Letters to the Boston editor, January 7, 2010
Your article, “Gen X Goes to Washington” (November 26, 2010) was great. I’m glad this topic is finally being discussed. The reality is that Generation X — being more relational, the first to get the Internet and home computer, and birthed in pragmatism — has always been involved in our culture. We have the highest educational levels of those generations before us, and most likely those after for the foreseeable future. We are very innovative and understand that we cannot live by myths or ideals. We are unwilling to lay hold of old narratives — ours is one of authenticity, that hope and change are the real nature of strengthening family, county, and economy.
One could say that Sarah Palin was the first to fire a shot at the old way of doing things, but Barack Obama also knew that those under 50 did not speak the same language as those over 50 — we have the past in remembrance but the future in view.
We don’t seek the same affirmation as Boomers, who are so in denial about what they actually did not accomplish. It is amazing to me they are unable to move forward and accept their expiration date. Facts are facts — each year you will see how unreal the Boomer legacy was, other than abortion and divorce.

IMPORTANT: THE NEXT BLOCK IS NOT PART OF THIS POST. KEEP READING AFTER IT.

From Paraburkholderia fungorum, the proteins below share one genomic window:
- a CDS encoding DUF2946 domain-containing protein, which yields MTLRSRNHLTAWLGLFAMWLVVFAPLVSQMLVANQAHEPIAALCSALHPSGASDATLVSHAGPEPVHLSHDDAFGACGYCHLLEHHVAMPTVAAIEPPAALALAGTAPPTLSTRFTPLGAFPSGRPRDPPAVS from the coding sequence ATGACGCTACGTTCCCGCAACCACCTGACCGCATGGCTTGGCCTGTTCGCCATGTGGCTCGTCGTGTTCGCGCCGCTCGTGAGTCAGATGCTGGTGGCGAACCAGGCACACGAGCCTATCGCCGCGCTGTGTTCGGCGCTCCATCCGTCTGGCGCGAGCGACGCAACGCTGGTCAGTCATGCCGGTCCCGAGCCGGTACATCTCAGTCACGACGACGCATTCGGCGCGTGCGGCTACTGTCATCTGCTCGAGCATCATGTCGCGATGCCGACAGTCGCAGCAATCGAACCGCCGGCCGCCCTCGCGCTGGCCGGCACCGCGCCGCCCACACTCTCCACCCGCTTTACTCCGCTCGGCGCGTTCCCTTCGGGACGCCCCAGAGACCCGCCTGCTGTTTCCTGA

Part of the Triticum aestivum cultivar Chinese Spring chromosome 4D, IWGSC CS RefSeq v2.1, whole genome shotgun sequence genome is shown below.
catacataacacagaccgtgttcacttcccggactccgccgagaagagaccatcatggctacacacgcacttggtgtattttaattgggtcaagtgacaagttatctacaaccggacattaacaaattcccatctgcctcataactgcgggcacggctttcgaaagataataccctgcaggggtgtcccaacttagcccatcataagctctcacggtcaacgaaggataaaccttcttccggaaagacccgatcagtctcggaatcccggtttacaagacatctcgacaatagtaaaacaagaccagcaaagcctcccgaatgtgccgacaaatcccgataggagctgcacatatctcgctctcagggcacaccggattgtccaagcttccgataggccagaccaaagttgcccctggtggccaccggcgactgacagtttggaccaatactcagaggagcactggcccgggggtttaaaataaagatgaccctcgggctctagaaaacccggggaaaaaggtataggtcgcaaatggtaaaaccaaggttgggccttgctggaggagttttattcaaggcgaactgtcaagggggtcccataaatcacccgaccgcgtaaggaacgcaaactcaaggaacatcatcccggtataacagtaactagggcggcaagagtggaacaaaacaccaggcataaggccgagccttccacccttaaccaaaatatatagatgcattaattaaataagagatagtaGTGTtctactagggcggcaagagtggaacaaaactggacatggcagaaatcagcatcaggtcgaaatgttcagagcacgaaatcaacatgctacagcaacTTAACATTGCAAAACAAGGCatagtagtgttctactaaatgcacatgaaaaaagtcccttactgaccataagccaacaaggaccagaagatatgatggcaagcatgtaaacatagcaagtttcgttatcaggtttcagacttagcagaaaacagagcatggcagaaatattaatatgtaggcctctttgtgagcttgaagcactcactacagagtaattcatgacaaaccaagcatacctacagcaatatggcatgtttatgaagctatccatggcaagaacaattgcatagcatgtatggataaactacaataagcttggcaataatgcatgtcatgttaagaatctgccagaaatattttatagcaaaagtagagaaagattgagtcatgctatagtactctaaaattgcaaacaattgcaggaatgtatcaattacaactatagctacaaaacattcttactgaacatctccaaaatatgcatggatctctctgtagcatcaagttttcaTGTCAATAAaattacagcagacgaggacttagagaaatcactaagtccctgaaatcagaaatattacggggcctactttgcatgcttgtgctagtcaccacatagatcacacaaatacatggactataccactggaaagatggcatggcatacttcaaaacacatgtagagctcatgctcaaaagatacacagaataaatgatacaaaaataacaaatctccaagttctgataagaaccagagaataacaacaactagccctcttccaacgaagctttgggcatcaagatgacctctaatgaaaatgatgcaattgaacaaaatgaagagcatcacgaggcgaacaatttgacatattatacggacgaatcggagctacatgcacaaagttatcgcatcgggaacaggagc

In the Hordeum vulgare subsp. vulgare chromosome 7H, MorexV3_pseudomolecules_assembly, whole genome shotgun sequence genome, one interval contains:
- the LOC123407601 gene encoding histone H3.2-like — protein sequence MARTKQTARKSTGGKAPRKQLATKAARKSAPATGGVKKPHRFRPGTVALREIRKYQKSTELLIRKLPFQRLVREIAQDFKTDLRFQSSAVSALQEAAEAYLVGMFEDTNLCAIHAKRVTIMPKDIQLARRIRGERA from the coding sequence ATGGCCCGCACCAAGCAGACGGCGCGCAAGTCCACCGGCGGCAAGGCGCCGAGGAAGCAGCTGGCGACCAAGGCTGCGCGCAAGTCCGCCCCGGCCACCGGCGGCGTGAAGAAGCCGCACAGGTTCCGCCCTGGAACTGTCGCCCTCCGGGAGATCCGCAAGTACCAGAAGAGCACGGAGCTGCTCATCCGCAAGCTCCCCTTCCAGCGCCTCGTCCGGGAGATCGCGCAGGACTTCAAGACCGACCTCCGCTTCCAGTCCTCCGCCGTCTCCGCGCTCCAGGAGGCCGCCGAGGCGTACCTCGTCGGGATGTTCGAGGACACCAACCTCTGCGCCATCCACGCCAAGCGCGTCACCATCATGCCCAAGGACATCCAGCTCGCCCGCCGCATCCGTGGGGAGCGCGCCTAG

Good people, broken system
Your Talking Politics story on patronage at the Massachusetts Probation Department (“Double-Secret Probation,” December 24, 2010) shows precisely why the commonwealth needs to close the door on proposals to expand predatory gambling. The culture on Beacon Hill is incapable of objective analysis and transparency. It is painful to know that there are so many good people trying to make a difference in a broken system.
Kathleen Conley Norbut
, Barack Obama, Beacon Hill, Politics, More